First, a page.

The economic historian Professor Sheilagh Ogilvie is an intellectual heroine of modern classical liberalism. Her work on the operation of proto-industries such as woollens manufacture in sixteenth century Baden Wurttenburg may seem esoteric but its study has a remarkable amount to offer our understanding of modern political economy. Ogilvie’s latest book Institutions and European Trade, (Cambridge University Press: 2011) presents a magnificent history of the economic role of merchant guilds between 1000 and 1800. The guilds were legally privileged associations whose members secured from the state exclusive rights to trade in particular commodities or industrial sectors and were the forerunners of modern trades unions and the cartelised business associations found in ‘corporatist’ regimes. There are three themes that emerge from Ogilvie’s work to which all should pay heed.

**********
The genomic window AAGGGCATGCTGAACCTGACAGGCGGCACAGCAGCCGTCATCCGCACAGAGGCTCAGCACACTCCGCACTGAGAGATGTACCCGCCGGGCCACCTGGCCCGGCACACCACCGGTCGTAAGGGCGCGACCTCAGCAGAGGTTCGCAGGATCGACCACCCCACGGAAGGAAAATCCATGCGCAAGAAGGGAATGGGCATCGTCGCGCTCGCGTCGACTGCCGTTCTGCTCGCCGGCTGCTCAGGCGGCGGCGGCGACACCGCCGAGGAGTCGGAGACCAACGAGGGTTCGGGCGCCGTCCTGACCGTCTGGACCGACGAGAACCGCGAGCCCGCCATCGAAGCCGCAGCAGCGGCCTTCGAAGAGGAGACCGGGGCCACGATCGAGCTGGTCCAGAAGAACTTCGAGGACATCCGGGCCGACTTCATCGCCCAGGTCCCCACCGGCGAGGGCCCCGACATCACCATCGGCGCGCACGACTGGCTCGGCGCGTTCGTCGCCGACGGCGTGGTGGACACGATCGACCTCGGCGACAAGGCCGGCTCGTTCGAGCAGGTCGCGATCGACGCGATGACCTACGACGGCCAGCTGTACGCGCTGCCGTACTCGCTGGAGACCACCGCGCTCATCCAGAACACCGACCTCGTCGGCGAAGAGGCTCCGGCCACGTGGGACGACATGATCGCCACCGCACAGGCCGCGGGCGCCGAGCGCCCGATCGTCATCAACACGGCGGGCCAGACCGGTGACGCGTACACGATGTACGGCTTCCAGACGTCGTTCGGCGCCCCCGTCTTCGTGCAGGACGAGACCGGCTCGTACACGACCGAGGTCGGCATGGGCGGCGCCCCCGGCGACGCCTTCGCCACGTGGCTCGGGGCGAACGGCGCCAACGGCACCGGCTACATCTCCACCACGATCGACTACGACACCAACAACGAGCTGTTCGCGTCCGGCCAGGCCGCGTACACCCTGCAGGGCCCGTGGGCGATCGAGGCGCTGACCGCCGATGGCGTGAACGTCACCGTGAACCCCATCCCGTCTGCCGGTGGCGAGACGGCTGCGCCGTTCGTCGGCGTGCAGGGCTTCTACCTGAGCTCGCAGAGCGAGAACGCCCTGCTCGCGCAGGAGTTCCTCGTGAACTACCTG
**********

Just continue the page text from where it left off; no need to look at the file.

First, Ogilvie documents the historic responsiveness of individuals to economic incentives. Using a vast array of sources she offers compelling evidence that serfs, peasant producers and early merchants were highly responsive to changes in relative prices and thus that ‘incentives matter’ when trying to understand what lead to or prevented economic development in different historical periods. By drawing attention to this evidence Ogilvie’s work drives yet another nail in the coffin of those who claim, a la Karl Polanyi (see my post last week ‘Down with Karl Polanyi’ on this) that price responsive behaviour is merely a ‘social construction’ reflecting the obsession of contemporary economists with rational actor modelling.
Read the article on the Pileus website.
Mark Pennington is the author of Robust Political Economy: Classical Liberalism and the Future of Public Policy